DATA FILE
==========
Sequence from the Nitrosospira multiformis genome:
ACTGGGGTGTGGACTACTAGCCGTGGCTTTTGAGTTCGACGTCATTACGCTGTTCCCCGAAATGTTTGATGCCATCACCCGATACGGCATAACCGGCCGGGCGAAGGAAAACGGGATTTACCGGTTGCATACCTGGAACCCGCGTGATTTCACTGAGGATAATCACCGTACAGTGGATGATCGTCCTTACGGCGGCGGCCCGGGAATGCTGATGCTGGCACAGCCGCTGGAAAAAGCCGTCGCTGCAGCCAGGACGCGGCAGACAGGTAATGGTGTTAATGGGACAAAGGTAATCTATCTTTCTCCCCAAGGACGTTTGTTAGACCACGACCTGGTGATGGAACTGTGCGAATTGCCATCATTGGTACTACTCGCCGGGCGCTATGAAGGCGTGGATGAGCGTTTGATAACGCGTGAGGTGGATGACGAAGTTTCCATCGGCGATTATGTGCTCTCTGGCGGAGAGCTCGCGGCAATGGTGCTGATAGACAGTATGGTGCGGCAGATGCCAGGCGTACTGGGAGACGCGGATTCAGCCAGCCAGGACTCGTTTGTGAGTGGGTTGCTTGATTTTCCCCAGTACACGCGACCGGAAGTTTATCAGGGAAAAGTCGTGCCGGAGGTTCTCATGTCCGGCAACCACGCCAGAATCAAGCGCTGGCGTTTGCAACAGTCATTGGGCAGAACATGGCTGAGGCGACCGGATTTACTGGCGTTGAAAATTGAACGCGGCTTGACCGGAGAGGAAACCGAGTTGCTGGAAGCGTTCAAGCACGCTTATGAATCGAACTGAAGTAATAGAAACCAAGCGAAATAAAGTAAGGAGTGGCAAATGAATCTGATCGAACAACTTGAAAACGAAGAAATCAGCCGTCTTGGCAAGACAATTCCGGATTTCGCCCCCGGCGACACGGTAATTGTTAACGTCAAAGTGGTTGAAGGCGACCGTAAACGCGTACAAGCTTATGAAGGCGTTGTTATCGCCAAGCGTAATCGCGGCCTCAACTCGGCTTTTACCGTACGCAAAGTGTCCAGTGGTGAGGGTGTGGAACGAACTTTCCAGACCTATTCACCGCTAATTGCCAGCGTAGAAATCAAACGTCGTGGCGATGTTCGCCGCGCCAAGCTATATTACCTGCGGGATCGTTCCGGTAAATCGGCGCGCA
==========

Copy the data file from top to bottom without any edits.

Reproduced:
Sequence from the Nitrosospira multiformis genome:
ACTGGGGTGTGGACTACTAGCCGTGGCTTTTGAGTTCGACGTCATTACGCTGTTCCCCGAAATGTTTGATGCCATCACCCGATACGGCATAACCGGCCGGGCGAAGGAAAACGGGATTTACCGGTTGCATACCTGGAACCCGCGTGATTTCACTGAGGATAATCACCGTACAGTGGATGATCGTCCTTACGGCGGCGGCCCGGGAATGCTGATGCTGGCACAGCCGCTGGAAAAAGCCGTCGCTGCAGCCAGGACGCGGCAGACAGGTAATGGTGTTAATGGGACAAAGGTAATCTATCTTTCTCCCCAAGGACGTTTGTTAGACCACGACCTGGTGATGGAACTGTGCGAATTGCCATCATTGGTACTACTCGCCGGGCGCTATGAAGGCGTGGATGAGCGTTTGATAACGCGTGAGGTGGATGACGAAGTTTCCATCGGCGATTATGTGCTCTCTGGCGGAGAGCTCGCGGCAATGGTGCTGATAGACAGTATGGTGCGGCAGATGCCAGGCGTACTGGGAGACGCGGATTCAGCCAGCCAGGACTCGTTTGTGAGTGGGTTGCTTGATTTTCCCCAGTACACGCGACCGGAAGTTTATCAGGGAAAAGTCGTGCCGGAGGTTCTCATGTCCGGCAACCACGCCAGAATCAAGCGCTGGCGTTTGCAACAGTCATTGGGCAGAACATGGCTGAGGCGACCGGATTTACTGGCGTTGAAAATTGAACGCGGCTTGACCGGAGAGGAAACCGAGTTGCTGGAAGCGTTCAAGCACGCTTATGAATCGAACTGAAGTAATAGAAACCAAGCGAAATAAAGTAAGGAGTGGCAAATGAATCTGATCGAACAACTTGAAAACGAAGAAATCAGCCGTCTTGGCAAGACAATTCCGGATTTCGCCCCCGGCGACACGGTAATTGTTAACGTCAAAGTGGTTGAAGGCGACCGTAAACGCGTACAAGCTTATGAAGGCGTTGTTATCGCCAAGCGTAATCGCGGCCTCAACTCGGCTTTTACCGTACGCAAAGTGTCCAGTGGTGAGGGTGTGGAACGAACTTTCCAGACCTATTCACCGCTAATTGCCAGCGTAGAAATCAAACGTCGTGGCGATGTTCGCCGCGCCAAGCTATATTACCTGCGGGATCGTTCCGGTAAATCGGCGCGCA